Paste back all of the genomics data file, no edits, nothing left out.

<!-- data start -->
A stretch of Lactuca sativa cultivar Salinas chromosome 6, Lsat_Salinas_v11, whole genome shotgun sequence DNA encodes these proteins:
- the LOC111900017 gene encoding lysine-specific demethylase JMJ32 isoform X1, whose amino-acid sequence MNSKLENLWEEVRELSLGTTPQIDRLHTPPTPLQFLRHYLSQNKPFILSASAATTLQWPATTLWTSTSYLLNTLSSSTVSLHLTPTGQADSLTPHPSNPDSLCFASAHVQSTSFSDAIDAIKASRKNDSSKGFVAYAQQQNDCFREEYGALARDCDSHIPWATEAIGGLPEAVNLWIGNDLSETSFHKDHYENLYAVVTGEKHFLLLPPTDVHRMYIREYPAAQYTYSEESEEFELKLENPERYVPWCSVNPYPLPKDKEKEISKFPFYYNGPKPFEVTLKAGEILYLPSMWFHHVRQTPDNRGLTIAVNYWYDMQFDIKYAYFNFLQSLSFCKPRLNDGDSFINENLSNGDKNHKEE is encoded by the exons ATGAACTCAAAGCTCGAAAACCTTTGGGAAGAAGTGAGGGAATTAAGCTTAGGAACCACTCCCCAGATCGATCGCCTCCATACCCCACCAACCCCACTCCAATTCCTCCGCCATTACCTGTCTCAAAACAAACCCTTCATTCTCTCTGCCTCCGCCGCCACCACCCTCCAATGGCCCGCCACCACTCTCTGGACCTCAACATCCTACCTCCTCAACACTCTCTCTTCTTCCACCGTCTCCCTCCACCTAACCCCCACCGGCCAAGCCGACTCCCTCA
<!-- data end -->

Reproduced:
A stretch of Lactuca sativa cultivar Salinas chromosome 6, Lsat_Salinas_v11, whole genome shotgun sequence DNA encodes these proteins:
- the LOC111900017 gene encoding lysine-specific demethylase JMJ32 isoform X1, whose amino-acid sequence MNSKLENLWEEVRELSLGTTPQIDRLHTPPTPLQFLRHYLSQNKPFILSASAATTLQWPATTLWTSTSYLLNTLSSSTVSLHLTPTGQADSLTPHPSNPDSLCFASAHVQSTSFSDAIDAIKASRKNDSSKGFVAYAQQQNDCFREEYGALARDCDSHIPWATEAIGGLPEAVNLWIGNDLSETSFHKDHYENLYAVVTGEKHFLLLPPTDVHRMYIREYPAAQYTYSEESEEFELKLENPERYVPWCSVNPYPLPKDKEKEISKFPFYYNGPKPFEVTLKAGEILYLPSMWFHHVRQTPDNRGLTIAVNYWYDMQFDIKYAYFNFLQSLSFCKPRLNDGDSFINENLSNGDKNHKEE is encoded by the exons ATGAACTCAAAGCTCGAAAACCTTTGGGAAGAAGTGAGGGAATTAAGCTTAGGAACCACTCCCCAGATCGATCGCCTCCATACCCCACCAACCCCACTCCAATTCCTCCGCCATTACCTGTCTCAAAACAAACCCTTCATTCTCTCTGCCTCCGCCGCCACCACCCTCCAATGGCCCGCCACCACTCTCTGGACCTCAACATCCTACCTCCTCAACACTCTCTCTTCTTCCACCGTCTCCCTCCACCTAACCCCCACCGGCCAAGCCGACTCCCTCA